“Uncle would do this for me all the time. Every day and every night without fail. Even after I would get angry with him.” Zuko was constantly angry at Uncle during that time. Uncle, who was so understanding and so patient only served to irritate the prince. Reminding him of the help that he needed but didn’t want. Reminding him of his helplessness. He slowly released his breath, turning his focus on the earthbender’s feet. He quickly became so lost in thought that he didn’t recognize Toph’s hand until it was right in front of his face. There was a hesitation before she gently touched her fingers to his forehead. Holding back his confusion, Zuko allowed her curious fingers to traverse his face. They slid along the bridge of his nose, moving over to the right side to feel smooth skin. Then her fingertips switched sides in order to feel along his burned flesh, going all the way to the ear and back to trace his eye.
Blind eyes narrowed in thought.
“Does it ever hurt?” she asked, spreading her fingers until her small hand covered the left side of his face.
“The memory does,” he replied.
The two benders stayed like that, Zuko rubbing her feet long after the salve was applied and Toph holding her hand to his burnt cheek. All was silent except for the occasional croaking badgerfrog. This was as peaceful as Zuko has felt in awhile, but he knew it couldn’t last. Especially when the blind girl started to bite back a yawn. His hands stilled and his lips quirked up in a small smile.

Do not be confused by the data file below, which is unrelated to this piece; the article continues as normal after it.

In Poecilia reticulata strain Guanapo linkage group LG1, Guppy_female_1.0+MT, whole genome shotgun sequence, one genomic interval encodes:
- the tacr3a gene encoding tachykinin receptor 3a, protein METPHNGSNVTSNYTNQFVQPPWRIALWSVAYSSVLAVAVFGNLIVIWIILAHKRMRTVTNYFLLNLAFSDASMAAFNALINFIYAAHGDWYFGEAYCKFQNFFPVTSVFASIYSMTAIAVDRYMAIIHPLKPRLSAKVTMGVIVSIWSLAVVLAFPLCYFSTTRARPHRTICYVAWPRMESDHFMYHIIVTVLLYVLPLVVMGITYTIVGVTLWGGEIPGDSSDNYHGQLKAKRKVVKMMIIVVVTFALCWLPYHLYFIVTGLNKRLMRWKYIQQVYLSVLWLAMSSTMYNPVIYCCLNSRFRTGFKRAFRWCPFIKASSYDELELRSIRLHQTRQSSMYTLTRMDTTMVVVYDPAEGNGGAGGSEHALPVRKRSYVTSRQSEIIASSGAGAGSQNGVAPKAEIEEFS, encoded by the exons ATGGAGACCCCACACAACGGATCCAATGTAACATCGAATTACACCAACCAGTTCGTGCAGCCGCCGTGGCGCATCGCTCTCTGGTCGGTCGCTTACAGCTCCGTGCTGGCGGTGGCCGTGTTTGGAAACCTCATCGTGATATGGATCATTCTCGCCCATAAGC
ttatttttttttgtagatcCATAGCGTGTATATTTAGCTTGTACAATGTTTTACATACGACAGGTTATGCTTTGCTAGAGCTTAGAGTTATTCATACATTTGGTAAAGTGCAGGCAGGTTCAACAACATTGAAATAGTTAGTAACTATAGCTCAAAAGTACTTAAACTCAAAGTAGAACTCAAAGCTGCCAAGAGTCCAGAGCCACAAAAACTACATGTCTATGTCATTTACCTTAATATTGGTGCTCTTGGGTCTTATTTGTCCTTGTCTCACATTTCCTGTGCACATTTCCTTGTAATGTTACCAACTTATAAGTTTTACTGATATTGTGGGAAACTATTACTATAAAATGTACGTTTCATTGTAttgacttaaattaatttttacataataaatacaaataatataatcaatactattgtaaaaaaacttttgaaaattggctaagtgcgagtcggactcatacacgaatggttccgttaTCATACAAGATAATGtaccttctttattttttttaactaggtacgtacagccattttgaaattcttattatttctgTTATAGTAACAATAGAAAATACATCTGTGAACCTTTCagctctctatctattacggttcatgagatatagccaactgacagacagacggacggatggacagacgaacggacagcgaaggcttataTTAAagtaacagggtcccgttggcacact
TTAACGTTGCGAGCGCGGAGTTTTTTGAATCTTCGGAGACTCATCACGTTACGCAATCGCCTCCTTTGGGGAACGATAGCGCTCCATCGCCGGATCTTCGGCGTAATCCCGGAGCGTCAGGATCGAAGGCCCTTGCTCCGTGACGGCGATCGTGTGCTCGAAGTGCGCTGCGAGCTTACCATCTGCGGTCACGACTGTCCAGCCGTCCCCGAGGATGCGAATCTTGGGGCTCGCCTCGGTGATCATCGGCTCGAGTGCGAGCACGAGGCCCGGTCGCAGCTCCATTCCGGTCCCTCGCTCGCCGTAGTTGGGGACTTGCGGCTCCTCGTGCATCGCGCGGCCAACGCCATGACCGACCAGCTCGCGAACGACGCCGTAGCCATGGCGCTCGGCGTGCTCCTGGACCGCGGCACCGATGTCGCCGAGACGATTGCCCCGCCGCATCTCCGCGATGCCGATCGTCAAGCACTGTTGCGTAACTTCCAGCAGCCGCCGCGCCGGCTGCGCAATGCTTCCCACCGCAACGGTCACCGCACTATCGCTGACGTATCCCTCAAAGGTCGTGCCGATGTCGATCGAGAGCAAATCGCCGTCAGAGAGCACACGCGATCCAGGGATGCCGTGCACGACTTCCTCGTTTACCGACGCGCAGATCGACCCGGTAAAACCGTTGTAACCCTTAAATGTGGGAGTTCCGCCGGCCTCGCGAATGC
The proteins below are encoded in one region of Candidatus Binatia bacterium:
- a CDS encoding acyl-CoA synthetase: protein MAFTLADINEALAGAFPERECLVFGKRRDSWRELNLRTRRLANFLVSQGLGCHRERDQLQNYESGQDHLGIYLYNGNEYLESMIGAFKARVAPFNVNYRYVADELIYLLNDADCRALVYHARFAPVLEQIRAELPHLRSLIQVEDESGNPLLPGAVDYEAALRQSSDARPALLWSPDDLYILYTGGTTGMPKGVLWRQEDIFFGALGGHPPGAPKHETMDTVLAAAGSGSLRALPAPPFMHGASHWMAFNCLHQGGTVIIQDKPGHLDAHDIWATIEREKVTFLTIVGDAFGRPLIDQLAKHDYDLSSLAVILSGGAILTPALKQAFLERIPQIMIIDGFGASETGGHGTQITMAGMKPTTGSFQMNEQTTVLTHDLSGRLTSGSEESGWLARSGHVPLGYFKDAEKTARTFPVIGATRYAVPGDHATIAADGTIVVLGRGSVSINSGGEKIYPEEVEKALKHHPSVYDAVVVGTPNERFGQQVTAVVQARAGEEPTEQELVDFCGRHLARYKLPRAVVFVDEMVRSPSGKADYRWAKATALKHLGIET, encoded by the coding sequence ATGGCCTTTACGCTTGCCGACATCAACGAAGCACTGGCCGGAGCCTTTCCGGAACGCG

He offered to take her back to her room. Zuko wasn’t sure if he was surprised or not that she agreed. The firebender stood up, having the young girl grab the aloe pot before he picked her up into his arms. As he carried her, Toph kept one hand on the plant while the other crawled back up to touch his burn. Once they arrived as her room, Zuko placed her down on her bed.
“Why don’t you keep it,” he said after a moment of deliberation. Toph glanced down at the pot as if she could see it before laughing.
“Nah. Just bring me some more tomorrow. My feet are your responsibility now,” she said with a smirk.
The fire prince smirked a little himself.
“Alright.” He started to walk away, pausing only when he heard a light whisper.
“Good night, Sparky.” When he looked back Toph was already on her side facing away from him.
The walk back to his room was silent and dark. Zuko placed the aloe on the table and picked up the picture of Uncle. He smiled softly and whispered, “Thanks, Uncle,” before setting the framed portrait back down. As exhaustion made his shoulders heavy, he laid down on his bed and patiently waited for sleep to claim him.